For Danny Martell it was all about sports in high-school. You name it, he played it.
And that’s still the case for the 75-year-old, who is keeping up an active lifestyle golfing, bowling and curling.
“I just like doing them, that’s all. I’m not very good at any of them. But I enjoy doing them,” Martell said.
McKim was a high school at that time and Martell graduated from it in 1956, the same year Kimberley’s Bob Nesbitt rink — of which Martell was a member — won the BC curling Championships.
But it wasn’t just about being an athlete himself – Martell had the passion and knack for coaching others in all kinds of sports.
“I never thought about winning. I always thought that if you practice a lot and do the best you had, and then if you lost, okay, so what? You just do the best you can.”
His coaching is what has earned him the recognition for the Central Okanagan Hall of Fame.
“I think the Central Okanagan Hall of Fame started six years ago. And they started inducting people and they have four categories,” said Martell.
The categories: one team category, two athlete categories and one builder category. Martell is being inducted for his experience in coaching the 1988 Sutton Junior Women’s Curling Team.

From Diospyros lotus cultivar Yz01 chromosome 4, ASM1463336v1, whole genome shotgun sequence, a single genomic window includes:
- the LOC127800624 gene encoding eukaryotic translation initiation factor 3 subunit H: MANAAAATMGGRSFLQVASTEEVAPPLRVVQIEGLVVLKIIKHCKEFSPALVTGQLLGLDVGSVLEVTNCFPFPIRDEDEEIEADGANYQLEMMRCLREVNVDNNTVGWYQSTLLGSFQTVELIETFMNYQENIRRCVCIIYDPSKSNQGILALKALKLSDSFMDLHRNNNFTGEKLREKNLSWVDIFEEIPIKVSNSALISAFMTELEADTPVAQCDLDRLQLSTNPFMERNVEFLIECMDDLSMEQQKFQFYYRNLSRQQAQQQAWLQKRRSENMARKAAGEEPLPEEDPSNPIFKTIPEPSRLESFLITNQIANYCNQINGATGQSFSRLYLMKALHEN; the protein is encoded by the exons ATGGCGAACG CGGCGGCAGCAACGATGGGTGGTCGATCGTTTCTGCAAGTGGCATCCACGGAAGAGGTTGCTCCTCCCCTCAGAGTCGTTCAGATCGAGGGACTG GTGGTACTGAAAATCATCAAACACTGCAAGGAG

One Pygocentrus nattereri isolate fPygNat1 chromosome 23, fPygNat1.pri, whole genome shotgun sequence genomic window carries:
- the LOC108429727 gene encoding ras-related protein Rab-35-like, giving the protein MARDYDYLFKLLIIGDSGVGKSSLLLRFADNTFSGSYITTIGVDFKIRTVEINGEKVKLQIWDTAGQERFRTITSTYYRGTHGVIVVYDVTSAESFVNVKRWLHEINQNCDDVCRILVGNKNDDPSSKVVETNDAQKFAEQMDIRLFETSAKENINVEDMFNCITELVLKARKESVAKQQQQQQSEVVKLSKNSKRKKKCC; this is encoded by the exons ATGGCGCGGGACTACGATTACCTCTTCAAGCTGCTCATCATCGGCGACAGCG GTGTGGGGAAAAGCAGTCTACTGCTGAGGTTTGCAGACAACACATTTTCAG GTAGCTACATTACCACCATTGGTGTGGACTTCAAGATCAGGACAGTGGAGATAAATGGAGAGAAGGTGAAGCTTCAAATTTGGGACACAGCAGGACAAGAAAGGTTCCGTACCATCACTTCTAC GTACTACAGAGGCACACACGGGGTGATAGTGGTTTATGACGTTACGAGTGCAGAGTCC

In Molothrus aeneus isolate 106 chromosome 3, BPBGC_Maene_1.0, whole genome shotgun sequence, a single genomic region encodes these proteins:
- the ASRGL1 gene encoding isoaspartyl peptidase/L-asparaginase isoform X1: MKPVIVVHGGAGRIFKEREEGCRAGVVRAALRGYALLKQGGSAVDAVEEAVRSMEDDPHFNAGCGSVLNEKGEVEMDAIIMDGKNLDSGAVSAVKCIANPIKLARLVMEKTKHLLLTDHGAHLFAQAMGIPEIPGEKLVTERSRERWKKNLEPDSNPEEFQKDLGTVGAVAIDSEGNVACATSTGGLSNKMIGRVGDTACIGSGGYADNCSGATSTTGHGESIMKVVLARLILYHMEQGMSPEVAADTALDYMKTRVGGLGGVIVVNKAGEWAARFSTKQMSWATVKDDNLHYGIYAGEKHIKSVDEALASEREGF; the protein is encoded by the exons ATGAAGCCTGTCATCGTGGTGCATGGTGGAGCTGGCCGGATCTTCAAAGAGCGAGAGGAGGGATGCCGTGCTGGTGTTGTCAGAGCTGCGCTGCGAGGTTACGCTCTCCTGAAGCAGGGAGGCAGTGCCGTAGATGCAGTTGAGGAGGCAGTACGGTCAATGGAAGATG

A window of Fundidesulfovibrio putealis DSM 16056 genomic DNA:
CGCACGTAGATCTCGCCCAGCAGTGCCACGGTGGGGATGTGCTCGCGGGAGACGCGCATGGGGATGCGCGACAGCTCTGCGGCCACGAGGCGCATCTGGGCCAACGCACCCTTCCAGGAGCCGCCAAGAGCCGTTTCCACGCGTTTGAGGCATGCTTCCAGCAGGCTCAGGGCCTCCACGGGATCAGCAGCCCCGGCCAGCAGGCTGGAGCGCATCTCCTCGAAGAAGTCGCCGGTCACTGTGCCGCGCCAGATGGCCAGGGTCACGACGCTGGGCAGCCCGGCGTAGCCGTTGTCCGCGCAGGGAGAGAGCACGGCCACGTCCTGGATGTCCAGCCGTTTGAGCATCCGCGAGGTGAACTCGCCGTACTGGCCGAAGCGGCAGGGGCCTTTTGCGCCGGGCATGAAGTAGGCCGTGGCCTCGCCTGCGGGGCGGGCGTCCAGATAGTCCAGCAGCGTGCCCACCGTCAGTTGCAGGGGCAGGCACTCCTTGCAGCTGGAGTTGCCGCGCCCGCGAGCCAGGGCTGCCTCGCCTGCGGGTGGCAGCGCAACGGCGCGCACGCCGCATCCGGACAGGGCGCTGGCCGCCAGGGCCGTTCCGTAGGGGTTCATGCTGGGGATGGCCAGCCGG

“We won the BC championship and then we won the Canadian championship and then they had the first world junior girls championship and we were fortunate to win that – I was the coach,” Martell said.
See MARTELL, page 5
The BC and Canadian Junior Women’s titles were won in 1987 by the team. The first World Junior Women’s Championship was in 1988 in Chamonix, France.
Not only that – the team was named the BC team of the year in 1988.
The team consisted of Julie Sutton as skip, Judy Wood as 3rd, Susan Auty as 2nd, Marla Geiger as lead and, of course, Dan Martell as their coach.
“It was a team from the Okanagan. One girl was from Oliver and the other three were from Kelowna.”
“The girl from Oliver had one the Canadian Junior Championships the year before. But they didn’t have any ladies’ junior world championships then.”
But there was no denying how good the girls were, explains Martell. Other teams acknowledged it and joined forces with Julie.
“Her name is now Julie Skinner but it was Julie Sutton before.”
Their string of titles and awards is an amazing accomplishment. Since then, Martell has been coaching other star athletes, one being his son, who through the coaching of Martell has won seven blind curling national championships.
The Central Okanagan Sports Hall of Fame Museum will be having a gala for those who have been inducted in 2013 on November 21st at the Coast Capri Hotel beginning at 7am.
Tickets for the breakfast gala will be on sale at the Kelowna Museum. For more information about the Hall of Fame you can visit http://www.kelownamuseums.ca/museums/the-central-okanagan-sports-hall-of-fame/ or you can also call Patrick Kennedy, Managing Director, at 250-215-7986.